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Gold nanoparticles may simplify cancer detection

  Gold nanoparticles stick to cancer cells and make them shine.
Binding gold nanoparticles to a specific antibody for cancer cells could make cancer detection much easier, suggests research at the Georgia Institute of Technology and the University of California at San Francisco (UCSF). The report is published online as an ASAP article in the journal Nano Letters.

"Gold nanoparticles are very good at scattering and absorbing light," said Mostafa El-Sayed, director of the Laser Dyanamics Laboratory and chemistry professor at Georgia Tech. "We wanted to see if we could harness that scattering property in a living cell to make cancer detection easier. So far, the results are extremely promising."

Many cancer cells have a protein, known as Epidermal Growth Factor Receptor (EFGR), all over their surface, while healthy cells typically do not express the protein as strongly. By conjugating, or binding, the gold nanoparticles to an antibody for EFGR, suitably named anti-EFGR, researchers were able to get the nanoparticles to attach themselves to the cancer cells.

"If you add this conjugated nanoparticle solution to healthy cells and cancerous cells and you look at the image, you can tell with a simple microscope that the whole cancer cell is shining," said El-Sayed. "The healthy cell doesn't bind to the nanoparticles specifically, so you don't see where the cells are. With this technique, if you see a well defined cell glowing, that's cancer."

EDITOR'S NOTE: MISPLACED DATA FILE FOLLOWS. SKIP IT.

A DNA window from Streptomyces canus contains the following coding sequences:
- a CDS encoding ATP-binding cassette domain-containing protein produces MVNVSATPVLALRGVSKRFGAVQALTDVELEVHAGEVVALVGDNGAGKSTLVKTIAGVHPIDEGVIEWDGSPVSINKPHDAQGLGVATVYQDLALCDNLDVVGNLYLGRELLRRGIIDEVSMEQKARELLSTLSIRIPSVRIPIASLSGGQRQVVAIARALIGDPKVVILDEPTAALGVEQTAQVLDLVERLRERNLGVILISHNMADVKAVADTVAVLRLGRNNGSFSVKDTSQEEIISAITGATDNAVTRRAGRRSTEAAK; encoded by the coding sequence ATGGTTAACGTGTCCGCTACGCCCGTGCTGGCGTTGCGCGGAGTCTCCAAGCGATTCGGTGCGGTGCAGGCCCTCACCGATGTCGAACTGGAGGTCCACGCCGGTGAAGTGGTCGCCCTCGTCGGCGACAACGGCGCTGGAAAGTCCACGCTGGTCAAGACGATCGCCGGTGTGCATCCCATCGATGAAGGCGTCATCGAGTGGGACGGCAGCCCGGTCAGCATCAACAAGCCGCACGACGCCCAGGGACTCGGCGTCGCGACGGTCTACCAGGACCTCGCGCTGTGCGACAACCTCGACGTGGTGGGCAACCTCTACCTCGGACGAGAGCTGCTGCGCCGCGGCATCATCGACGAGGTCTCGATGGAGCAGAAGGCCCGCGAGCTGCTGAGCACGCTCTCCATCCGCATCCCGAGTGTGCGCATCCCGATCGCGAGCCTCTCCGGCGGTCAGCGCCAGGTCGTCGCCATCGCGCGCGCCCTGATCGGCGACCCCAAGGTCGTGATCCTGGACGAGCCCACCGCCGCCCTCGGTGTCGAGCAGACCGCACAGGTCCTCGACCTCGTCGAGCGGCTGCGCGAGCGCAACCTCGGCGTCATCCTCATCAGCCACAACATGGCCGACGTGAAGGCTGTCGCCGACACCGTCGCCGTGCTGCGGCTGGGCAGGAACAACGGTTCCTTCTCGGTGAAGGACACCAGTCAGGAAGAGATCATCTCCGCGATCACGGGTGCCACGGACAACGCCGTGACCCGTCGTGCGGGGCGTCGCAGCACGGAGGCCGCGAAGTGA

Gold nanoparticles don’t stick as well to noncancerous cells. The results can be seen with a simple microscope.


In the study, researchers found that the gold nanoparticles have 600 percent greater affinity for cancer cells than for noncancerous cells. The particles that worked the best were 35 nanometers in size. Researchers tested their technique using cell cultures of two different types of oral cancer and one nonmalignant cell line. The shape of the strong absorption spectrum of the gold nanoparticles are also found to distinguish between cancer cells and noncancerous cells.

What makes this technique so promising, said El-Sayed, is that it doesn't require expensive high-powered microscopes or lasers to view the results, as other techniques require. All it takes is a simple, inexpensive microscope and white light.

Another benefit is that the results are instantaneous. "If you take cells from a cancer stricken tissue and spray them with these gold nanoparticles that have this antibody you can see the results immediately. The scattering is so strong that you can detect a single particle," said El-Sayed.

Finally, the technique isn't toxic to human cells. A similar technique using artificial atoms known as Quantum Dots uses semiconductor crystals to mark cancer cells, but the semiconductor material is potentially toxic to the cells and humans.

"This technique is very simple and inexpensive to use," said El-Sayed. "We think it holds great promise in making cancer detection easier, faster and less expensive."

The research team consisted of El-Sayed, along with his son Ivan El-Sayed, head and neck surgeon at the UCSF Comprehensive Cancer Center and Tech graduate student Xiaohua Huang.

Source: Georgia Institute of Technology, May 9, 2005

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